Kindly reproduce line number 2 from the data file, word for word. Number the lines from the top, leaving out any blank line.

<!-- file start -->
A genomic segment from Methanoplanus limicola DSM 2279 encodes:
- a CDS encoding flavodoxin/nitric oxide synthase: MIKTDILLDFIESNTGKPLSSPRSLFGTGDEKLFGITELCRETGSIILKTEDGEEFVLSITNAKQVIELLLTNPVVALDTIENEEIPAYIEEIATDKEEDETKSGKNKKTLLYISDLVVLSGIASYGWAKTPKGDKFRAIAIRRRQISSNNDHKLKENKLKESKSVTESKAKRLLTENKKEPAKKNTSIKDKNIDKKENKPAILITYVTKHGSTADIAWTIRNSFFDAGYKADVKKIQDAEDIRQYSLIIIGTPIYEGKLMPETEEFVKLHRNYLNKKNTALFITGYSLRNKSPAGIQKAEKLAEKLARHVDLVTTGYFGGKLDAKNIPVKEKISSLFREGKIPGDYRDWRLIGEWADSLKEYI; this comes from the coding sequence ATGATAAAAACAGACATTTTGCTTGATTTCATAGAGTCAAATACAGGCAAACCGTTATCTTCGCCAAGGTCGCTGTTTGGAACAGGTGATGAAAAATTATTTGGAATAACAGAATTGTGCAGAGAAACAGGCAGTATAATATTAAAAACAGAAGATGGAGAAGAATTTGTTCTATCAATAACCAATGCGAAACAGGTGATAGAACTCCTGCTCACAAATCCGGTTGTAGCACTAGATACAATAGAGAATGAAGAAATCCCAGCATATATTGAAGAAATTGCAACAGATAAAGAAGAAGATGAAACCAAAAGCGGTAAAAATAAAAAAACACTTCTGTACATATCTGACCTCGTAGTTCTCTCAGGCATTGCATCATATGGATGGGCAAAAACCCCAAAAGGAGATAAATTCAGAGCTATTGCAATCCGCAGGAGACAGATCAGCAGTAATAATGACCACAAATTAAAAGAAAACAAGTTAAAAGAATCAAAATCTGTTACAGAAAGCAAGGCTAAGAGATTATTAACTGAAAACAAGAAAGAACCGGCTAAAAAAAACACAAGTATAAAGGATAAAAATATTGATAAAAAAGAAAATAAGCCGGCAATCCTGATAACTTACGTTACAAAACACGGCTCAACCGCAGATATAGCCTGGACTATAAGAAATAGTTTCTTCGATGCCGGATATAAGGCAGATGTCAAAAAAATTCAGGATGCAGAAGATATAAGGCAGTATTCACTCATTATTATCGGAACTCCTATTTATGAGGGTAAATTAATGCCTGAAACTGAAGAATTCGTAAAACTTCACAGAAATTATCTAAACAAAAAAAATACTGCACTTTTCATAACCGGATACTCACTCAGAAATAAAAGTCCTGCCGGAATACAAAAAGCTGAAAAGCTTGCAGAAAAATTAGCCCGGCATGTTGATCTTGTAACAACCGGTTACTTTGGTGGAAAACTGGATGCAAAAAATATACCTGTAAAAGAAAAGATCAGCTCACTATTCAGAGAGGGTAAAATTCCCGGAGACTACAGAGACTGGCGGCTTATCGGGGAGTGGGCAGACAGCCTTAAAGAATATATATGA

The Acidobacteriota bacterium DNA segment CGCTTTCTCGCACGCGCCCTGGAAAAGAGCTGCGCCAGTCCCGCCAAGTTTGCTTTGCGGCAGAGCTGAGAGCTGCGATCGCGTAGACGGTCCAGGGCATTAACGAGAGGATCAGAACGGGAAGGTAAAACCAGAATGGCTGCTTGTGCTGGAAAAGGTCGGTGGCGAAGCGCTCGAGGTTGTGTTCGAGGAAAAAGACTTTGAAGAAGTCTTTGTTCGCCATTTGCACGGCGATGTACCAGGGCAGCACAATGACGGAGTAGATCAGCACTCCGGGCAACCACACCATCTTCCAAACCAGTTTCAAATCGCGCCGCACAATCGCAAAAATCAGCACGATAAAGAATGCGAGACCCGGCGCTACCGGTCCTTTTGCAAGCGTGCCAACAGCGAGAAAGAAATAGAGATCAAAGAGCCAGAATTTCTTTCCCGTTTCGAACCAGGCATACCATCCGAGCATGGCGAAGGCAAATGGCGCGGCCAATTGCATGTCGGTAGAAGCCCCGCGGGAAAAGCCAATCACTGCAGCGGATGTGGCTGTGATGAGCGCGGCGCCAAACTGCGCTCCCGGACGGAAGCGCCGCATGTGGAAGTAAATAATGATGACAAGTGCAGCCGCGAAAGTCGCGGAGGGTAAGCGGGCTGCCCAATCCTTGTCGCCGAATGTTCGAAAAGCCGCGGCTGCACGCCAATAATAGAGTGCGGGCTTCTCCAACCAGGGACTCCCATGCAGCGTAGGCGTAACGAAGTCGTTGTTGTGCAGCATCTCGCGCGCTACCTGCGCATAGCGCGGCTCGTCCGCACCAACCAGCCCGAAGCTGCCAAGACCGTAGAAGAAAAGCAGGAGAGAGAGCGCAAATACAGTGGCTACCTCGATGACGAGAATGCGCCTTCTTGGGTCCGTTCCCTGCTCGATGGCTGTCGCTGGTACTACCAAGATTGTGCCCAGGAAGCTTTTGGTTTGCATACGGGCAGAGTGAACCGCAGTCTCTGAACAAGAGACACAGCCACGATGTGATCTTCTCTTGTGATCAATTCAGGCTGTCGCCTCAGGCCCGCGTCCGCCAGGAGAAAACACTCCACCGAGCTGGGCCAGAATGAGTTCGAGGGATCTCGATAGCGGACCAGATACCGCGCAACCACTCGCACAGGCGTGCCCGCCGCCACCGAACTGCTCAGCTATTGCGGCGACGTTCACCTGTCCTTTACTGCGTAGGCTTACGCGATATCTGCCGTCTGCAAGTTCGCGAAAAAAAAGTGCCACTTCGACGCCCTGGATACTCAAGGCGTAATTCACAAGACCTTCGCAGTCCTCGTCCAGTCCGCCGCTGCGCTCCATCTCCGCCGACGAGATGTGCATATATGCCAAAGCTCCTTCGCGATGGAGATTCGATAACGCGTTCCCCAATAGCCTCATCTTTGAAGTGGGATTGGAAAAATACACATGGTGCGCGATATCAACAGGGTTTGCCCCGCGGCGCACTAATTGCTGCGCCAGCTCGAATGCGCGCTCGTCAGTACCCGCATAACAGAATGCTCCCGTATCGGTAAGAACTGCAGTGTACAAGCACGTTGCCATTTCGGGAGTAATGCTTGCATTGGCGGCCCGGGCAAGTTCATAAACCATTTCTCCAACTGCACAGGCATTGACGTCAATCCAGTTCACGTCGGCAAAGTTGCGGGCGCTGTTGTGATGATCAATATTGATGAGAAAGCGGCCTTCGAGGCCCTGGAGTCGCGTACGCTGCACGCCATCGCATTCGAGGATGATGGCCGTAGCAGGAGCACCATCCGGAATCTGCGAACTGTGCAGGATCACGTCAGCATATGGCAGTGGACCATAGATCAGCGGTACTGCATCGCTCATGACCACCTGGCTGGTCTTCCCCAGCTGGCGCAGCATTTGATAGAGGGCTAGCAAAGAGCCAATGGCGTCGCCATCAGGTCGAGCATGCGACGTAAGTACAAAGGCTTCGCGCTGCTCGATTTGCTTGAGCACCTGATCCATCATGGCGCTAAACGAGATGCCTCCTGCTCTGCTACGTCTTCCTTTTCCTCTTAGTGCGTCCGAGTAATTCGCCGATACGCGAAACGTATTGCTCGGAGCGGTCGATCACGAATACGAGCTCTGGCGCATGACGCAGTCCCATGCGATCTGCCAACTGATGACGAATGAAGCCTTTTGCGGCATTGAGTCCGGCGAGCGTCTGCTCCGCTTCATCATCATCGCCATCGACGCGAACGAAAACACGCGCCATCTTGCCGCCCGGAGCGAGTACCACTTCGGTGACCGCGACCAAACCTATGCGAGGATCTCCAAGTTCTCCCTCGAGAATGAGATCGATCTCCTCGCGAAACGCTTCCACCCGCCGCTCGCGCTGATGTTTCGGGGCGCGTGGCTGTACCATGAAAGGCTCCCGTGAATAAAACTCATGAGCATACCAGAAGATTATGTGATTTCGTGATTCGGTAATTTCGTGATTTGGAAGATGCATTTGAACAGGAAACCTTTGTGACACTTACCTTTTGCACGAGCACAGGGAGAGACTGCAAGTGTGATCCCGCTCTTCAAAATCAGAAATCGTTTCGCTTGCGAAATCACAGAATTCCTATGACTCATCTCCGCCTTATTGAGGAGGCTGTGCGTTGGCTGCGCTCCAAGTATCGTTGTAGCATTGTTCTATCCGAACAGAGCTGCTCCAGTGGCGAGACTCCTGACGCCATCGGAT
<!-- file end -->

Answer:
- a CDS encoding flavodoxin/nitric oxide synthase: MIKTDILLDFIESNTGKPLSSPRSLFGTGDEKLFGITELCRETGSIILKTEDGEEFVLSITNAKQVIELLLTNPVVALDTIENEEIPAYIEEIATDKEEDETKSGKNKKTLLYISDLVVLSGIASYGWAKTPKGDKFRAIAIRRRQISSNNDHKLKENKLKESKSVTESKAKRLLTENKKEPAKKNTSIKDKNIDKKENKPAILITYVTKHGSTADIAWTIRNSFFDAGYKADVKKIQDAEDIRQYSLIIIGTPIYEGKLMPETEEFVKLHRNYLNKKNTALFITGYSLRNKSPAGIQKAEKLAEKLARHVDLVTTGYFGGKLDAKNIPVKEKISSLFREGKIPGDYRDWRLIGEWADSLKEYI; this comes from the coding sequence ATGATAAAAACAGACATTTTGCTTGATTTCATAGAGTCAAATACAGGCAAACCGTTATCTTCGCCAAGGTCGCTGTTTGGAACAGGTGATGAAAAATTATTTGGAATAACAGAATTGTGCAGAGAAACAGGCAGTATAATATTAAAAACAGAAGATGGAGAAGAATTTGTTCTATCAATAACCAATGCGAAACAGGTGATAGAACTCCTGCTCACAAATCCGGTTGTAGCACTAGATACAATAGAGAATGAAGAAATCCCAGCATATATTGAAGAAATTGCAACAGATAAAGAAGAAGATGAAACCAAAAGCGGTAAAAATAAAAAAACACTTCTGTACATATCTGACCTCGTAGTTCTCTCAGGCATTGCATCATATGGATGGGCAAAAACCCCAAAAGGAGATAAATTCAGAGCTATTGCAATCCGCAGGAGACAGATCAGCAGTAATAATGACCACAAATTAAAAGAAAACAAGTTAAAAGAATCAAAATCTGTTACAGAAAGCAAGGCTAAGAGATTATTAACTGAAAACAAGAAAGAACCGGCTAAAAAAAACACAAGTATAAAGGATAAAAATATTGATAAAAAAGAAAATAAGCCGGCAATCCTGATAACTTACGTTACAAAACACGGCTCAACCGCAGATATAGCCTGGACTATAAGAAATAGTTTCTTCGATGCCGGATATAAGGCAGATGTCAAAAAAATTCAGGATGCAGAAGATATAAGGCAGTATTCACTCATTATTATCGGAACTCCTATTTATGAGGGTAAATTAATGCCTGAAACTGAAGAATTCGTAAAACTTCACAGAAATTATCTAAACAAAAAAAATACTGCACTTTTCATAACCGGATACTCACTCAGAAATAAAAGTCCTGCCGGAATACAAAAAGCTGAAAAGCTTGCAGAAAAATTAGCCCGGCATGTTGATCTTGTAACAACCGGTTACTTTGGTGGAAAACTGGATGCAAAAAATATACCTGTAAAAGAAAAGATCAGCTCACTATTCAGAGAGGGTAAAATTCCCGGAGACTACAGAGACTGGCGGCTTATCGGGGAGTGGGCAGACAGCCTTAAAGAATATATATGA